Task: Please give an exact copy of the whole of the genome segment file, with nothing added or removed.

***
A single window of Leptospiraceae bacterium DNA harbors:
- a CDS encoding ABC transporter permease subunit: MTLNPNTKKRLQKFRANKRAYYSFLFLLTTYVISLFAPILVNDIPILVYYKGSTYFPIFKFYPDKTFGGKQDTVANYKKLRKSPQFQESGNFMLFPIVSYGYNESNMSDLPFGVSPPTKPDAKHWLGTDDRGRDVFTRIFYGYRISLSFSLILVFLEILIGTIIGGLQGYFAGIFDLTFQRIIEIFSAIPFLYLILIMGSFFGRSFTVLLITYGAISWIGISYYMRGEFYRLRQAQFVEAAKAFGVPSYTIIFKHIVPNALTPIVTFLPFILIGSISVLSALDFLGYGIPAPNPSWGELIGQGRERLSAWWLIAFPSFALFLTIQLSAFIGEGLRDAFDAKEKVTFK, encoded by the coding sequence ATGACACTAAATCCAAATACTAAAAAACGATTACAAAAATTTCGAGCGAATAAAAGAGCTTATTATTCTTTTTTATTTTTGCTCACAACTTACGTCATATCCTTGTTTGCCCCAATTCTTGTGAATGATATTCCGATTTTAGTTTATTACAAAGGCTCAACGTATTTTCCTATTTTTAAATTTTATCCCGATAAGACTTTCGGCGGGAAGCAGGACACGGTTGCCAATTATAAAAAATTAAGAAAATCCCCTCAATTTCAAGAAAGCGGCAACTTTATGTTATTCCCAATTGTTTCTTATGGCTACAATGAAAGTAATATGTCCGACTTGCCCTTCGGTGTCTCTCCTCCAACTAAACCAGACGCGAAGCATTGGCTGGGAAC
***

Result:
A single window of Leptospiraceae bacterium DNA harbors:
- a CDS encoding ABC transporter permease subunit: MTLNPNTKKRLQKFRANKRAYYSFLFLLTTYVISLFAPILVNDIPILVYYKGSTYFPIFKFYPDKTFGGKQDTVANYKKLRKSPQFQESGNFMLFPIVSYGYNESNMSDLPFGVSPPTKPDAKHWLGTDDRGRDVFTRIFYGYRISLSFSLILVFLEILIGTIIGGLQGYFAGIFDLTFQRIIEIFSAIPFLYLILIMGSFFGRSFTVLLITYGAISWIGISYYMRGEFYRLRQAQFVEAAKAFGVPSYTIIFKHIVPNALTPIVTFLPFILIGSISVLSALDFLGYGIPAPNPSWGELIGQGRERLSAWWLIAFPSFALFLTIQLSAFIGEGLRDAFDAKEKVTFK, encoded by the coding sequence ATGACACTAAATCCAAATACTAAAAAACGATTACAAAAATTTCGAGCGAATAAAAGAGCTTATTATTCTTTTTTATTTTTGCTCACAACTTACGTCATATCCTTGTTTGCCCCAATTCTTGTGAATGATATTCCGATTTTAGTTTATTACAAAGGCTCAACGTATTTTCCTATTTTTAAATTTTATCCCGATAAGACTTTCGGCGGGAAGCAGGACACGGTTGCCAATTATAAAAAATTAAGAAAATCCCCTCAATTTCAAGAAAGCGGCAACTTTATGTTATTCCCAATTGTTTCTTATGGCTACAATGAAAGTAATATGTCCGACTTGCCCTTCGGTGTCTCTCCTCCAACTAAACCAGACGCGAAGCATTGGCTGGGAAC